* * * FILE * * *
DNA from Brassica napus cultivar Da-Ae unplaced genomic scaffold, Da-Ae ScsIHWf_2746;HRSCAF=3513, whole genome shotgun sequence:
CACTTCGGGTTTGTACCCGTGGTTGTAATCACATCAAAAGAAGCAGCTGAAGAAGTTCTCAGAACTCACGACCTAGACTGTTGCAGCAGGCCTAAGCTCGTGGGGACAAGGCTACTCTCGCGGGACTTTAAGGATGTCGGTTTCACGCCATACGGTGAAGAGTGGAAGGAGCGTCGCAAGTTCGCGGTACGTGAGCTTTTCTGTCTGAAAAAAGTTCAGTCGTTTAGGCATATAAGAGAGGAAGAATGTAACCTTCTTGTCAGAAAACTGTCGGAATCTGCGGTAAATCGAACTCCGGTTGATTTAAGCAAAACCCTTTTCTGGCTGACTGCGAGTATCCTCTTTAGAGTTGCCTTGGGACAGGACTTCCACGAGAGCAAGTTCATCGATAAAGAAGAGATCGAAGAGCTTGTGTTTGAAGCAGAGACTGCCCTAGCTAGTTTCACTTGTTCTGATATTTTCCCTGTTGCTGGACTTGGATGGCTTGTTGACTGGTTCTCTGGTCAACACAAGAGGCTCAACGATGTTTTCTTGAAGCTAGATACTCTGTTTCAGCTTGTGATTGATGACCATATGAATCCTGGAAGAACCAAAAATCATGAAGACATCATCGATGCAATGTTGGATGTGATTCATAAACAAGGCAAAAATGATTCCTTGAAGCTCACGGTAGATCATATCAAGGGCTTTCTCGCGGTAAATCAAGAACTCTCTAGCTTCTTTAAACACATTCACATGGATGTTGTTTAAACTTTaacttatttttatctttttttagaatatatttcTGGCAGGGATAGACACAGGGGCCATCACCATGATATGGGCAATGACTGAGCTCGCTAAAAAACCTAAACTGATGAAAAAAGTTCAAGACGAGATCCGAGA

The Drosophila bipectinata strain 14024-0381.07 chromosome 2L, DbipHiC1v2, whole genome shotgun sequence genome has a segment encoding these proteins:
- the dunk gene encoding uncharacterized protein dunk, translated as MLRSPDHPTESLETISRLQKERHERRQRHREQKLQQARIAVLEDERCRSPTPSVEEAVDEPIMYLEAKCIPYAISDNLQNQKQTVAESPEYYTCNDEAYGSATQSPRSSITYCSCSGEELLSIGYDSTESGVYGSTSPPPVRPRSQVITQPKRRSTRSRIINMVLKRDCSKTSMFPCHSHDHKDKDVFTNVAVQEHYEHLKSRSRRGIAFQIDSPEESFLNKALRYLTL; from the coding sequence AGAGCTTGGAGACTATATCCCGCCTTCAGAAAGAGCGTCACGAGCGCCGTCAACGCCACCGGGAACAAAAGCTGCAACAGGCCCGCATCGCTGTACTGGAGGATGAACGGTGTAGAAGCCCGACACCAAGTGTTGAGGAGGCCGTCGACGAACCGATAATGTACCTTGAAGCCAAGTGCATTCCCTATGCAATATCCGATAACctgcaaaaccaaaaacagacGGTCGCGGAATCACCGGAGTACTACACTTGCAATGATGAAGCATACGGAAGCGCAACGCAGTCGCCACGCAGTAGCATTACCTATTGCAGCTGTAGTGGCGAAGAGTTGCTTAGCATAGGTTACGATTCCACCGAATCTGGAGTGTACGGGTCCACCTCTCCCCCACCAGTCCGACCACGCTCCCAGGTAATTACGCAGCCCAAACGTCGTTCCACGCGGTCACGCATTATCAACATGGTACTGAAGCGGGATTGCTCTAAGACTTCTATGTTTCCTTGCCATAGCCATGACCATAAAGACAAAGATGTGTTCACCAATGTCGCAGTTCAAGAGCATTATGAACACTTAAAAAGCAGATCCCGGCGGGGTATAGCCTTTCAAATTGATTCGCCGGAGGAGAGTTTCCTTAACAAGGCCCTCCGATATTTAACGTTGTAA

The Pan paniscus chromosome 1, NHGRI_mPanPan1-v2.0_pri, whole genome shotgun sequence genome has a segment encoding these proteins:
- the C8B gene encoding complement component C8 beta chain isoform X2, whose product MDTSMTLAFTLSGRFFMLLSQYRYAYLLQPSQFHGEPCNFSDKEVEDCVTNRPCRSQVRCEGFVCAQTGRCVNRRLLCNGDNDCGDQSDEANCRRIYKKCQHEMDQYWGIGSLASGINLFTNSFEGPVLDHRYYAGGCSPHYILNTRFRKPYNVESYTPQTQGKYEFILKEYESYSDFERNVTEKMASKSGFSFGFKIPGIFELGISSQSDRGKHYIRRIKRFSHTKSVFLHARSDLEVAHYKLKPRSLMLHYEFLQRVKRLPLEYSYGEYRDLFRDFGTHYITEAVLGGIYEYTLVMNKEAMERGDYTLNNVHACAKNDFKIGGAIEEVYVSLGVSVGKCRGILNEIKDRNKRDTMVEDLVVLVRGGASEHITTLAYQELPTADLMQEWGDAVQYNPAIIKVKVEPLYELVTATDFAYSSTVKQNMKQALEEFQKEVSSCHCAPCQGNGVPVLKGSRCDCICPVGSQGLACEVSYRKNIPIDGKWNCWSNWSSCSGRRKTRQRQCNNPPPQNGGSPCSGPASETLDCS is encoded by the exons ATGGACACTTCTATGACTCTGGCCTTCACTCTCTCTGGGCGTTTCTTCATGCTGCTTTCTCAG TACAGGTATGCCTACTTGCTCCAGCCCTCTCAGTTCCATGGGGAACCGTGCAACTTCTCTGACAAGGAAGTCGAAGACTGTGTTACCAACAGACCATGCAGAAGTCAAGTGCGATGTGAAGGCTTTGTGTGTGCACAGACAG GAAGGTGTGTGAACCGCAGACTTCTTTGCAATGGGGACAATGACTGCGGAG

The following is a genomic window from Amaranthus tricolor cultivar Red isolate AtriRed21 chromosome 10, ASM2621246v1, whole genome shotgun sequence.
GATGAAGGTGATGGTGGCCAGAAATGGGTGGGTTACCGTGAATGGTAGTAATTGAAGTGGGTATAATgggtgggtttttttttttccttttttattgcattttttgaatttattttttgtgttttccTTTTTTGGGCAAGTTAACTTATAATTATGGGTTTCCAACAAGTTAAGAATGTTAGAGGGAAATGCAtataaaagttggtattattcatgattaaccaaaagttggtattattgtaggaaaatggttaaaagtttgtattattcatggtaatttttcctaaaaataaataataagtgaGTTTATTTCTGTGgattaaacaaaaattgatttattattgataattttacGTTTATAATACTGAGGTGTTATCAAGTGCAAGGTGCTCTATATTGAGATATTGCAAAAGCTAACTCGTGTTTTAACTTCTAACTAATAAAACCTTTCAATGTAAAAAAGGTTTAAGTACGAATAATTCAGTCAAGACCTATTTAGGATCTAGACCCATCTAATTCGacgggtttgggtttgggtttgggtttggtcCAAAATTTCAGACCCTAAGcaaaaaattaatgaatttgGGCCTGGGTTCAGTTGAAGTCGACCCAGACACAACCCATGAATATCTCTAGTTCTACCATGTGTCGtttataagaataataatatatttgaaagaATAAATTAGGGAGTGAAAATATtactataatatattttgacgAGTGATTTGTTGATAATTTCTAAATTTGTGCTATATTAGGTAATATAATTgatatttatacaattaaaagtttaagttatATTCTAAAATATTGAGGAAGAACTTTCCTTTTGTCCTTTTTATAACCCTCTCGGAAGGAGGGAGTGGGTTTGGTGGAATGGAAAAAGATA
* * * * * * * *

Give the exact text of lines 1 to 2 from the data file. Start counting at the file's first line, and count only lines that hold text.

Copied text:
DNA from Brassica napus cultivar Da-Ae unplaced genomic scaffold, Da-Ae ScsIHWf_2746;HRSCAF=3513, whole genome shotgun sequence:
CACTTCGGGTTTGTACCCGTGGTTGTAATCACATCAAAAGAAGCAGCTGAAGAAGTTCTCAGAACTCACGACCTAGACTGTTGCAGCAGGCCTAAGCTCGTGGGGACAAGGCTACTCTCGCGGGACTTTAAGGATGTCGGTTTCACGCCATACGGTGAAGAGTGGAAGGAGCGTCGCAAGTTCGCGGTACGTGAGCTTTTCTGTCTGAAAAAAGTTCAGTCGTTTAGGCATATAAGAGAGGAAGAATGTAACCTTCTTGTCAGAAAACTGTCGGAATCTGCGGTAAATCGAACTCCGGTTGATTTAAGCAAAACCCTTTTCTGGCTGACTGCGAGTATCCTCTTTAGAGTTGCCTTGGGACAGGACTTCCACGAGAGCAAGTTCATCGATAAAGAAGAGATCGAAGAGCTTGTGTTTGAAGCAGAGACTGCCCTAGCTAGTTTCACTTGTTCTGATATTTTCCCTGTTGCTGGACTTGGATGGCTTGTTGACTGGTTCTCTGGTCAACACAAGAGGCTCAACGATGTTTTCTTGAAGCTAGATACTCTGTTTCAGCTTGTGATTGATGACCATATGAATCCTGGAAGAACCAAAAATCATGAAGACATCATCGATGCAATGTTGGATGTGATTCATAAACAAGGCAAAAATGATTCCTTGAAGCTCACGGTAGATCATATCAAGGGCTTTCTCGCGGTAAATCAAGAACTCTCTAGCTTCTTTAAACACATTCACATGGATGTTGTTTAAACTTTaacttatttttatctttttttagaatatatttcTGGCAGGGATAGACACAGGGGCCATCACCATGATATGGGCAATGACTGAGCTCGCTAAAAAACCTAAACTGATGAAAAAAGTTCAAGACGAGATCCGAGA